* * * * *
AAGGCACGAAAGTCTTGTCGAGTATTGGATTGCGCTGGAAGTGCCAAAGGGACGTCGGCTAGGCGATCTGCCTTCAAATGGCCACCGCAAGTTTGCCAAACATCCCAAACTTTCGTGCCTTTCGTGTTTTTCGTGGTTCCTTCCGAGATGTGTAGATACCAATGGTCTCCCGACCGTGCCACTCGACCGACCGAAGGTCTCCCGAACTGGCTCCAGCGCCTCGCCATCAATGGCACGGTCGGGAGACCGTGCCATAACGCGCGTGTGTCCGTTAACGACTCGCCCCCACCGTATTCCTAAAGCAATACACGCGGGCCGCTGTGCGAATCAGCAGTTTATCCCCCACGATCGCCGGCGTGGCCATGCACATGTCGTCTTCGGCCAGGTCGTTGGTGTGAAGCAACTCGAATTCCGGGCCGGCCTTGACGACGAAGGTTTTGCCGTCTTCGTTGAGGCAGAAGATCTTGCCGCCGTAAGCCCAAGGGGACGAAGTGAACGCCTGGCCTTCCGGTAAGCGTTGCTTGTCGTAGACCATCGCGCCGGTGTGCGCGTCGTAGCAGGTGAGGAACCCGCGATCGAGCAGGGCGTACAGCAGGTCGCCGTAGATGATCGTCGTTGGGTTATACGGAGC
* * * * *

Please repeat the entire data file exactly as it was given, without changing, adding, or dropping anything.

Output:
AAGGCACGAAAGTCTTGTCGAGTATTGGATTGCGCTGGAAGTGCCAAAGGGACGTCGGCTAGGCGATCTGCCTTCAAATGGCCACCGCAAGTTTGCCAAACATCCCAAACTTTCGTGCCTTTCGTGTTTTTCGTGGTTCCTTCCGAGATGTGTAGATACCAATGGTCTCCCGACCGTGCCACTCGACCGACCGAAGGTCTCCCGAACTGGCTCCAGCGCCTCGCCATCAATGGCACGGTCGGGAGACCGTGCCATAACGCGCGTGTGTCCGTTAACGACTCGCCCCCACCGTATTCCTAAAGCAATACACGCGGGCCGCTGTGCGAATCAGCAGTTTATCCCCCACGATCGCCGGCGTGGCCATGCACATGTCGTCTTCGGCCAGGTCGTTGGTGTGAAGCAACTCGAATTCCGGGCCGGCCTTGACGACGAAGGTTTTGCCGTCTTCGTTGAGGCAGAAGATCTTGCCGCCGTAAGCCCAAGGGGACGAAGTGAACGCCTGGCCTTCCGGTAAGCGTTGCTTGTCGTAGACCATCGCGCCGGTGTGCGCGTCGTAGCAGGTGAGGAACCCGCGATCGAGCAGGGCGTACAGCAGGTCGCCGTAGATGATCGTCGTTGGGTTATACGGAGC